ABC's Lost,facing stronger competition from Major League Baseball on Fox and CBS's Criminal Minds, lost some of its audience Wednesday night, posting a 12.6 rating and a 19 share, versus a 13.1/20 a week ago. Nevertheless, it remained by far the top-rated show of the evening. Fox and ABC's sitcoms tied in the 8:00 p.m. hour with an average 5.7/9, only slightly ahead of NBC's Jerry Bruckheimer drama E-Ringwith a 5.6/9. At 9:00, CBS's Criminal Mindsposted a strong 8.6/13 against Lost, to take second place over Fox's MLB coverage, which drew a 6.6/10. NBC's The Apprentice: Martha Stewart remained in fourth place with a slightly improved 5.1/8. At 10:00, CBS led with a 9.7/16 for CSI: NY. ABC placed second with a 7.7/12 for Invasion,ahead of NBC's Law & Order,with a 7.2/12. Baseball scored a 6.7/11.


University officials were highly critical of ABC News's undercover tactics used during the production of a Primetime Livereport due to air tonight (Thursday) on alleged security lapses at campus nuclear reactors. The program sent college interns -- all Carnegie fellows -- to visit 25 college campuses and see how easy it would be for them to gain access to guards and control rooms. Today's (Thursday) Kansas City Starreported that when two interns visited Kansas State University, the FBI was already aware of the ABC sting and had alerted the reactor staff. Hoping to prove his suspicions about the two young women, the newspaper said, reactor operator Evan Cullens asked them to pose for a photograph. "They were playing the flirt card to get information," he said. "We wanted a picture of them for the FBI, so we flirted back." Earle Holland, director of research information at Ohio State University, said that when the same two women began acting suspiciously during a public tour of the reactor at that school, they were asked to leave. "I believe in investigative journalism," Holland said. "We're willing to take our lumps when we deserve them. But this was a cheap shot." Ted Frederickson of the University of Kansas, who teaches journalistic ethics, told the Starthat ABC could have found much of the information it wanted on reactor security in other ways -- in federal reports, for example. "When we're supposedly in the truth business, being untruthful hurts."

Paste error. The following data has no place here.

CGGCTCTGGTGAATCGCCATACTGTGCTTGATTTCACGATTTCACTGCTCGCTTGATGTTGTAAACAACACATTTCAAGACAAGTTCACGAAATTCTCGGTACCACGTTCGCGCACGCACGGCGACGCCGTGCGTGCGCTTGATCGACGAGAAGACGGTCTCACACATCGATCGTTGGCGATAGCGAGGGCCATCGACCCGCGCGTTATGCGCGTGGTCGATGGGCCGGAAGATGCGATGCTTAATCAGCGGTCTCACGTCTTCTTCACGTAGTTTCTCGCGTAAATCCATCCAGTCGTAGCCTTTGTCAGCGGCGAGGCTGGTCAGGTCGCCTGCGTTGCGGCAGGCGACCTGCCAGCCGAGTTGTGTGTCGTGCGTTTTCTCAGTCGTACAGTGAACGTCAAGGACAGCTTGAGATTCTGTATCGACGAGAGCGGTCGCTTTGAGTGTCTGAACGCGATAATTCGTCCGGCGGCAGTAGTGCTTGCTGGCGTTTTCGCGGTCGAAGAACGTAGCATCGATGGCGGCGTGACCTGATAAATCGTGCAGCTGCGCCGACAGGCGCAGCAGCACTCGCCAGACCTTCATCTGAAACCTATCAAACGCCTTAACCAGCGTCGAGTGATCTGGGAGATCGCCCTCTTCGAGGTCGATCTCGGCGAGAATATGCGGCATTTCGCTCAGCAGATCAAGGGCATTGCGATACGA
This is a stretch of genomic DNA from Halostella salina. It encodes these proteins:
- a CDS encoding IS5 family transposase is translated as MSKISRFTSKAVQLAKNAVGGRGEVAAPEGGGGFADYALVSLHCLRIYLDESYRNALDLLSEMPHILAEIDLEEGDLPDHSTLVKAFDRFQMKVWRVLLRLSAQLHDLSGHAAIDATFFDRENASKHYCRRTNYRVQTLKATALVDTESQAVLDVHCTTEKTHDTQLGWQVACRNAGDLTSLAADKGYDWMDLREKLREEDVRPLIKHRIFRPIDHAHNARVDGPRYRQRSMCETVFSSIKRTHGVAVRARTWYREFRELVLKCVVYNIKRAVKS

Ratings for Martha Stewart's new daytime syndicated show fell again last week to a 1.6, about what her old show averaged a year ago. It had originally got off to an auspicious start three weeks ago but dropped in its second week by 15 percent, then an additional 6 percent last week. On the other hand, the new Tyra Banks Showhas been showing steady audience increases and now virtually equals the audience for Martha in households and beats her among adults 18-49.


Fox has confirmed a report appearing in Us Weekly that it has been forced to cancel the Paris Hilton-Nicole Richie reality series The Simple Life because, it said, it could not find a time period for it. The network did not mention the fact that the two stars had had a public falling-out, with Hilton issuing a statement in April saying that it was "no big secret that Nicole and I are no longer friends." Nevertheless, Fox had picked up options on their contracts for a fourth season, and the network hinted that it may now try to place the show with "a new network partner."


New York Daily News columnist Lloyd Grove has called a Radarmagazine report that Jeff Zucker, president of NBC Universal Television, may be on his way out "a magazine hatchet job." NBC Universal Chairman Bob Wright, who was described in the Radararticle as being "alarmed" at the way Zucker handled the firing of NBC News President Neal Shapiro, told Grove: "Jeff is a good leader, very competitive and focused. His spirit of innovation is a vital part of the present and the future of NBC Universal." And Jeffrey Immelt, chairman of NBC parent, GE, was quoted as telling employees in a video chat on Tuesday that Zucker has delivered "the best pipeline of shows we've probably had in the last four or five years."


A federal appeals court has ordered the FCC to respond by Oct. 25 to a request by Disney that the court force action on a petition filed by the TV industry that the FCC relax rules governing kids TV. The court acted within hours after Disney filed the request.